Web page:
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Author Topic: First day of class: introducing yourself  (Read 27112 times)
joey_fan
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« Reply #15 on: July 31, 2007, 10:17:40 am »

LOL. I've had my moments entertaining this idea. I show up in sweats/PJs, plop down and talk about the dorms/bad dining hall food, whatev, and then SURPRISE!! I'M THE PROF.

Expect the unexpected in my course, peeps!!!

I still think it's more fun to dress like a student (you know in pj's) and blend in. It's an interesting experience--and an intriguing opportunity to observe social dynamics.
« Last Edit: July 31, 2007, 10:18:38 am by joey_fan » Logged
tamiam
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« Reply #16 on: July 31, 2007, 10:22:15 am »

Of course you're qualified! They wouldn't think otherwise!

You can say that this is your first semester teaching at xyz, but move quickly on to a description of your cool research. One of the important things we teach them is what it is to DO the work they're preparing for by taking classes. (Yeah, yeah, clearly I'm not a comp teacher. That last sentence was a mess and I don't know how to fix it).

I constantly bring up examples from my work and research to illustrate the points I'm making in class.
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_touchedbyanoodle_
is not worthy of a moniker resurrection.
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« Reply #17 on: July 31, 2007, 10:39:22 am »

LOL. I've had my moments entertaining this idea. I show up in sweats/PJs, plop down and talk about the dorms/bad dining hall food, whatev, and then SURPRISE!! I'M THE PROF.

Expect the unexpected in my course, peeps!!!

I still think it's more fun to dress like a student (you know in pj's) and blend in. It's an interesting experience--and an intriguing opportunity to observe social dynamics.

I sat with my students for fifteen minutes before the first class once. They didn't say a word. It was boring, to be honest.
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"Inside every cynical person, there is a disappointed idealist." -George Carlin
joey_fan
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« Reply #18 on: July 31, 2007, 11:19:49 am »

Great suggestions, tamiam! I hadn't thought about that "Let me show you what I do" factor of teaching before.

...One of the important things we teach them is what it is to DO the work they're preparing for by taking classes. (Yeah, yeah, clearly I'm not a comp teacher. That last sentence was a mess and I don't know how to fix it).

I constantly bring up examples from my work and research to illustrate the points I'm making in class.
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johnr
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« Reply #19 on: July 31, 2007, 11:59:59 am »

Wow, I'm scared now. You all make it sound like the students are vicious and out to get us!  When I started adjuncting, I did tell them "Hi, I'm Smurfette Jones, and this is my first time teaching here. I am a biologist and for my research I work on dolphin communication". Etc.  Nobody ever tried to take advantage of me. The worst that happened was that some didn't care or were bored. But nobody tried to exploit my "green-ness" even though I looked even younger then...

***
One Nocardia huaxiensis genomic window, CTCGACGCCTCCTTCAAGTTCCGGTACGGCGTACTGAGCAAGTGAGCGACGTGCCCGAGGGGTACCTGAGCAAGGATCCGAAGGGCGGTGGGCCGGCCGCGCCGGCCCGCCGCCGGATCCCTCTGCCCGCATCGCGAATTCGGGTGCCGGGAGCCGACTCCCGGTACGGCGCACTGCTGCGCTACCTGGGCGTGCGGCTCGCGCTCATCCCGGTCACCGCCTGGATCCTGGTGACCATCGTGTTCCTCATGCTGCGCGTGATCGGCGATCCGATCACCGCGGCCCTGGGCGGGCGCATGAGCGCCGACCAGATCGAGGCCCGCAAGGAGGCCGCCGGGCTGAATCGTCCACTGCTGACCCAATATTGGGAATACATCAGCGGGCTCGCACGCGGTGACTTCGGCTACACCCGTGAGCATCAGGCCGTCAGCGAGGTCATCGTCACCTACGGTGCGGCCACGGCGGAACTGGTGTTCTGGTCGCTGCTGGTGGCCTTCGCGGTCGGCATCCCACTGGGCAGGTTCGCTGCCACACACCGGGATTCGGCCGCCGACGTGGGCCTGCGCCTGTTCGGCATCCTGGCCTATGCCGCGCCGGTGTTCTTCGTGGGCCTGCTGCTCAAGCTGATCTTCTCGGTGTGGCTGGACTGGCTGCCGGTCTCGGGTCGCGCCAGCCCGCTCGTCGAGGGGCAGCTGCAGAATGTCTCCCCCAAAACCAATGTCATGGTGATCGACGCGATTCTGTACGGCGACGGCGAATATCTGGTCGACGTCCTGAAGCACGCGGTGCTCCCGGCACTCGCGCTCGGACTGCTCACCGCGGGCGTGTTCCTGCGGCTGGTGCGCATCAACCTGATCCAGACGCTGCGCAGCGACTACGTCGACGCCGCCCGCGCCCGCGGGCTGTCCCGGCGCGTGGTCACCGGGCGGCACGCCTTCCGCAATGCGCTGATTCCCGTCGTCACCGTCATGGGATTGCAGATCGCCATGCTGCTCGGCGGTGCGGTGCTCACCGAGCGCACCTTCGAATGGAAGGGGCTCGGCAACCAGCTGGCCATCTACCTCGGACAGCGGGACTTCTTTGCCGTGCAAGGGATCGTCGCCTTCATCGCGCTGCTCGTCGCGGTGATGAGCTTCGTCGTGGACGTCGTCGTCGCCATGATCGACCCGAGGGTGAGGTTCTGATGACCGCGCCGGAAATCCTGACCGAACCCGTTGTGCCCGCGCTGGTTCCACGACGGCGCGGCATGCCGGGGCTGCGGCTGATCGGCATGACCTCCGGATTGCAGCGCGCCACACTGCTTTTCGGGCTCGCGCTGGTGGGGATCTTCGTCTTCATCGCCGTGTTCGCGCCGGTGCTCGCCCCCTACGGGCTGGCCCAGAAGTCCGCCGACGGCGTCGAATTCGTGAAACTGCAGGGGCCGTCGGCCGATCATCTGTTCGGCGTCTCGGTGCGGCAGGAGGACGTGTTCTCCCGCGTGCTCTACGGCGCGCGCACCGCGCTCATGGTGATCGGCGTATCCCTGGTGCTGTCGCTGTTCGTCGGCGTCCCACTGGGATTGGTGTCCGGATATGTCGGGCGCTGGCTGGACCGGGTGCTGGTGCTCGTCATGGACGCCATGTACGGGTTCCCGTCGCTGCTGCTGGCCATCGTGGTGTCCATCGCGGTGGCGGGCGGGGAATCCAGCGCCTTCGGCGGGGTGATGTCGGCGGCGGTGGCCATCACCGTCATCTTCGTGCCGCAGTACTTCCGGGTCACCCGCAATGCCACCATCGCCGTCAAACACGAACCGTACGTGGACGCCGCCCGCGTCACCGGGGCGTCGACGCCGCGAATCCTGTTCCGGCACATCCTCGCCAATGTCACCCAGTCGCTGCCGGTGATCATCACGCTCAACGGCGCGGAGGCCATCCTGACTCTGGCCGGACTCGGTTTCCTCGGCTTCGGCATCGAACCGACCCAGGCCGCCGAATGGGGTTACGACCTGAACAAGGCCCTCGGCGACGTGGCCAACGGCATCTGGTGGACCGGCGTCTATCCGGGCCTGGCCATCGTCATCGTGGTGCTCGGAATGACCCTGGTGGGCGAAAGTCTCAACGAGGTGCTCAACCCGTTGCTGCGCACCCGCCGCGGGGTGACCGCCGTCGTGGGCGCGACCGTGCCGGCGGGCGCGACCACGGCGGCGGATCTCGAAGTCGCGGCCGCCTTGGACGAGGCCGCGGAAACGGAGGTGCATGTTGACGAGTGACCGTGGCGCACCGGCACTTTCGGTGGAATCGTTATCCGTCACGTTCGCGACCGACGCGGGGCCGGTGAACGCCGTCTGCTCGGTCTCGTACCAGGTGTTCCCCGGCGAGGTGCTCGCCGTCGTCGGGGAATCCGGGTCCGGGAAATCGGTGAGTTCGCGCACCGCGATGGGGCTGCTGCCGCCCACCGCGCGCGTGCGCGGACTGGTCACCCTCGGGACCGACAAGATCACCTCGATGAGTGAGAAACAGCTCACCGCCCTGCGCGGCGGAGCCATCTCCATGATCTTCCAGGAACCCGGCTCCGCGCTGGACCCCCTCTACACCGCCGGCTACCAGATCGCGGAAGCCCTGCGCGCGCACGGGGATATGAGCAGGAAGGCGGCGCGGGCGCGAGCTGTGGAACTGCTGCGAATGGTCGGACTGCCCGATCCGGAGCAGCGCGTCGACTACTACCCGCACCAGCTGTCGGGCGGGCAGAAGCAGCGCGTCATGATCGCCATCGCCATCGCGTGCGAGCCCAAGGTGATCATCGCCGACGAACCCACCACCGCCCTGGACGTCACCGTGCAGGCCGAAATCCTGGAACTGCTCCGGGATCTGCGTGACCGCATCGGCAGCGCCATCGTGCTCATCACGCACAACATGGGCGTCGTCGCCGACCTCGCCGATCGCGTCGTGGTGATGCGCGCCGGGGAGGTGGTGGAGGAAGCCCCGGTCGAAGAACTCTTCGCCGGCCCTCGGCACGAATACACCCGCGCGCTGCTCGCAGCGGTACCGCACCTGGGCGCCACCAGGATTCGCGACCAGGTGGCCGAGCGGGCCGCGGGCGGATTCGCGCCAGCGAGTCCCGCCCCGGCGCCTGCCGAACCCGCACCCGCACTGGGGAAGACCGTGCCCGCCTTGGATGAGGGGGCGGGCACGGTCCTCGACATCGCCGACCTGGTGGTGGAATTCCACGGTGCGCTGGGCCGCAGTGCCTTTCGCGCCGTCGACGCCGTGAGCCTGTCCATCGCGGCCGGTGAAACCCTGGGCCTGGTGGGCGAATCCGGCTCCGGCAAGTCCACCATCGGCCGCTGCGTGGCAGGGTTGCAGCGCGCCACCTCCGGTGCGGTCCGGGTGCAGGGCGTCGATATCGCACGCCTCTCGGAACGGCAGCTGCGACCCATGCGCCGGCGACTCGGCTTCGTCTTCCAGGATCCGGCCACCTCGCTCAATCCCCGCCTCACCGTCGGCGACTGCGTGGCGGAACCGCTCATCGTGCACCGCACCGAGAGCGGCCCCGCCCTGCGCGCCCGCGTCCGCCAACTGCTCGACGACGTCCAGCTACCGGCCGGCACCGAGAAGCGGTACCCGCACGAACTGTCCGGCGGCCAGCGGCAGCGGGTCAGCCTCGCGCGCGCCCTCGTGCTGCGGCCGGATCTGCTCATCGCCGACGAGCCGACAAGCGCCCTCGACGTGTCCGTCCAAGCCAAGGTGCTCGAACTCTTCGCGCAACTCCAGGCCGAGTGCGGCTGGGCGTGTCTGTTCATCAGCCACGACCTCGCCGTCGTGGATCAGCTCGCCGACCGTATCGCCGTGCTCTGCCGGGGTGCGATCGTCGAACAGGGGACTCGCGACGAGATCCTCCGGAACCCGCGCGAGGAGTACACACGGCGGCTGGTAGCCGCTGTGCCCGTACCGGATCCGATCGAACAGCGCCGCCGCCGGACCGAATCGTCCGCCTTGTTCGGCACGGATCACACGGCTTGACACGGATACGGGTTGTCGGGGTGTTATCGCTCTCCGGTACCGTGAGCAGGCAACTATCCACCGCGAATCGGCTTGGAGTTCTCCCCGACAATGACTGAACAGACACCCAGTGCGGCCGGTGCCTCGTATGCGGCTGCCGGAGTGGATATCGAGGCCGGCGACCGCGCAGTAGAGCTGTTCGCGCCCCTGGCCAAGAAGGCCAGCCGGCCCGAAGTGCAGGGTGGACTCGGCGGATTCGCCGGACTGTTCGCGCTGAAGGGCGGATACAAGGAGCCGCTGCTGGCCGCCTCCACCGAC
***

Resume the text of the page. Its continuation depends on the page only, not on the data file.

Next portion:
I'm with you smurfette. Honestly, I wonder where some people teach and hope that I never have to work there! I see nothing wrong with introducing oneself, it's just good manners after all.  Most of the students will figure out if you are new or not anyway, so you might as well tell them!
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science_expat
Science Expat. Just pretending to be a somewhat
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« Reply #20 on: July 31, 2007, 12:38:34 pm »

With first years, I generally spend a couple of minutes. "My name is Dr. Science Expat, I'm part of the xxx research group, and my main research interest is yyyy. Some of you will also see me in such-and-such module and in second and third years I teach...... Also, as you'll find, I travel quite a bit so don't be surprised when classes are re-arranged later in the term".

For more advanced students, I just refer to my research and the travel. (I like to make them jealous...)
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"Continue to speak truth to power and try to provoke evidence-based debate and decision-making. The holders of power will not like it and your career trajectory will not rise as high as you wish, but you will retain your professional integrity and the respect of those people whom you also respect."
goldstein
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I zap stupid. Deal with it.


« Reply #21 on: July 31, 2007, 1:45:15 pm »

The essence of teaching is persuasion which is based on logos, pathos and ethos.  Why would teachers elect to use less than all the tools available them?
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yellowtractor
Vice-Provost of the University of the South-East Corner of Donkeyshire (formerly Donkeyshire Polytechnic) (a Post-1992 University) and also a
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« Reply #22 on: July 31, 2007, 1:56:10 pm »

This is how you introduce yourself to your students on the first day of class?

Are you logos, pathos, or ethos, or do you play all three, a la Tony Curtis or Peter O'Toole?
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contemporary_